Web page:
If you want to make the best possible software, you need to keep asking "why" until your user's report has been changed to "If I do A, I get B. But instead of B I would like to see C (because I need D)". This will help you to decide how customer satisfaction can be maximized. The maximum may be much higher than your customers expect.

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Lets go build some obsolete tools.... and prevent being blamed.

One of the first stages in the development of a new tool (software or hardware) is a functional specification. The functional specification matures in discussions between the developers (department of R&D) and the customer representatives (often the departments of marketing and sales).

Of course a functional specification is useful: it is very hard to develop something new without an idea of how the new tool will be used and what it will be compared with. However, defining a functional specification can also be taken too far. In some organizations, the functional specifications are spelled out in the tiniest details. At the end of a long formal procedure, the book of specifications is signed like a contract between marketing and development. The development can only be started when the list of signatures is complete and will be performed in splendid isolation from the world of potential users. Why do organizations do specifications this way? It is often an attempt to separate the responsibilities of the departments, so that if anything fails the appropriate party can be blamed. If the final product does not meet the functional specifications, this can be blamed on the developers. And if the product does not succeed even though it meets all the functional specifications, this will be blamed on marketing.

I have a serious problem with this approach: using this procedure, how can one ensure that the product will be useful? After two years without interaction, development may produce exactly what marketing asked for (making all deadlines and within budget), but the market has changed and does no longer need the designed product. Or technology has changed, and better specifications would have been within reach and are offered by the competition. Or maybe marketing truly made a mistake, and asked for something the world is not waiting for. In these cases, clearly the development department can not be blamed! But if you develop an obsolete product this way, where does that leave the organization as a whole? And if this is not the best solution for the organization as a whole, will it be good for the development department? Even though everyone did exactly what was expected, people may be laid off because development costs can not be recovered.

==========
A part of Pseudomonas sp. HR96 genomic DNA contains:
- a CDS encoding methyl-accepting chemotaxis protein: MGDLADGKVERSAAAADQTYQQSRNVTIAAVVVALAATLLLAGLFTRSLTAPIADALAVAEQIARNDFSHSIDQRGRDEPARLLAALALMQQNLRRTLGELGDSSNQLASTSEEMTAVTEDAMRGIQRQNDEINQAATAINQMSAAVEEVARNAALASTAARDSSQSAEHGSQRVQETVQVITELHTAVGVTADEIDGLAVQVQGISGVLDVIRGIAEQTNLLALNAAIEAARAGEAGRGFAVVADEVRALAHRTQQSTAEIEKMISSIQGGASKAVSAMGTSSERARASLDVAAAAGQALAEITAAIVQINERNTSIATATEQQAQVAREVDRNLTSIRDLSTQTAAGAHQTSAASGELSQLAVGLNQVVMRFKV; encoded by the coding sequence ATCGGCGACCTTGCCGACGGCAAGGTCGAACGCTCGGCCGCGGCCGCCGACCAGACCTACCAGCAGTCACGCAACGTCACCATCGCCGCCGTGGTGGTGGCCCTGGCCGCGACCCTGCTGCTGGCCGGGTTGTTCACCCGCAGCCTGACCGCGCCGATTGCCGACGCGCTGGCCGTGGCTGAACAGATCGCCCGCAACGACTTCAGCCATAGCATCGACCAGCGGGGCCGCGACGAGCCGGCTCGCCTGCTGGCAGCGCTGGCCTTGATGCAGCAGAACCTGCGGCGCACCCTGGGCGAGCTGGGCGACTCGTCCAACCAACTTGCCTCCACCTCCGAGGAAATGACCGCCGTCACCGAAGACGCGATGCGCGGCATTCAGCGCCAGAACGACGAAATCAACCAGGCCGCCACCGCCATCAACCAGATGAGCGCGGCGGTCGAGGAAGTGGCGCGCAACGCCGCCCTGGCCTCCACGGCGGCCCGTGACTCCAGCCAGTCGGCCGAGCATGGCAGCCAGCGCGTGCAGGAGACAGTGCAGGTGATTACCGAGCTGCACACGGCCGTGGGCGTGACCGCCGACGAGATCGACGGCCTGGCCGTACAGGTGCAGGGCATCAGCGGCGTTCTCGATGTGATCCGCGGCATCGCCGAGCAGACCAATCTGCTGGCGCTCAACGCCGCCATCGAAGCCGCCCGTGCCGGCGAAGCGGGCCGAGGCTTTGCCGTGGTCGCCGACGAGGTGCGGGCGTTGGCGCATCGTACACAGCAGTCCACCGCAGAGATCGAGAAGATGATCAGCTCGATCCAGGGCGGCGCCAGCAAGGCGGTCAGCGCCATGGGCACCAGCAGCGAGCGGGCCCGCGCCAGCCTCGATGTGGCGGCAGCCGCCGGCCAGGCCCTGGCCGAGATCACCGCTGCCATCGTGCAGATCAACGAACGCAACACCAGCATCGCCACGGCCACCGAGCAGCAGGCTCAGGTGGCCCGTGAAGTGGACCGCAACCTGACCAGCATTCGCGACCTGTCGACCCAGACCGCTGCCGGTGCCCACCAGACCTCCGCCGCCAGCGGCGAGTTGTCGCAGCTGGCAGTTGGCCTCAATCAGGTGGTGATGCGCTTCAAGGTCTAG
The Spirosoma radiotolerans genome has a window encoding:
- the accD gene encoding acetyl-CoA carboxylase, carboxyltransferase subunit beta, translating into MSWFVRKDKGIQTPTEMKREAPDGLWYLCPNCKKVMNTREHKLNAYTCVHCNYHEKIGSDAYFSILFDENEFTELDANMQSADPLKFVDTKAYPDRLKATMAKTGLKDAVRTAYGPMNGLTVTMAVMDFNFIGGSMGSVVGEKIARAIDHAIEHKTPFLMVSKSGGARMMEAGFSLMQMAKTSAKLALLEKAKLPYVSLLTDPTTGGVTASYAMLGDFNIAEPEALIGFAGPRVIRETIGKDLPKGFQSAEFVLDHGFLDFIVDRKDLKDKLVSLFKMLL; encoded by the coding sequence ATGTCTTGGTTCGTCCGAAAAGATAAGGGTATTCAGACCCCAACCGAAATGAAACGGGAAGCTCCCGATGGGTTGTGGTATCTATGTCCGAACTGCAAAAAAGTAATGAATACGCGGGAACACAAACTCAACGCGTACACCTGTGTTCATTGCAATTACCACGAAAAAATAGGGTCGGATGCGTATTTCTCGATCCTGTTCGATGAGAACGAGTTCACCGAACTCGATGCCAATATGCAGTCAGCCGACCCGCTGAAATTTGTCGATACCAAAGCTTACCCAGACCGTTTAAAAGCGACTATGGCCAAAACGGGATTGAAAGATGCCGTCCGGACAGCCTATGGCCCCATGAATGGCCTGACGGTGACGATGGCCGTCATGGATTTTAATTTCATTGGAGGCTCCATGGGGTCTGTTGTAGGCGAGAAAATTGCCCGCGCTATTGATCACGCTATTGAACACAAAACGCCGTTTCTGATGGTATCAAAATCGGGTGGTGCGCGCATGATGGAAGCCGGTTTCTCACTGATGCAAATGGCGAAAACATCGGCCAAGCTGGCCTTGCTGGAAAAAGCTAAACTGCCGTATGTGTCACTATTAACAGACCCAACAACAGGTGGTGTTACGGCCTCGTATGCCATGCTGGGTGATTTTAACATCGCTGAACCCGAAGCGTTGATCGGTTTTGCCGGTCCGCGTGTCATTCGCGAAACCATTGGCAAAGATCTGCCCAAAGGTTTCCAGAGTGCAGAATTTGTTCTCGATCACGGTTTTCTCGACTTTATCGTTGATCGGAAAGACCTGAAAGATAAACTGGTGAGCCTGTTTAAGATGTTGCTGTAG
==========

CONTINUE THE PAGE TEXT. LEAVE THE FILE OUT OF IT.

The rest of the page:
The solution is, as often, to keep a middle road. Using e.g. Agile or LEAN development methods,  developers can stay in constant communication with marketing. Iterative  and modular design procedures can be used to verify that the new tool does what it should, without relying on the capacity of people to describe specifications in words beforehand. And because the communication with the market is not lost during the development process, the tool will have a significantly higher chance of actually being useful at the moment of introduction.

Image (by QuiteLucid on Flickr): "a camel is a racing horse designed by a committee".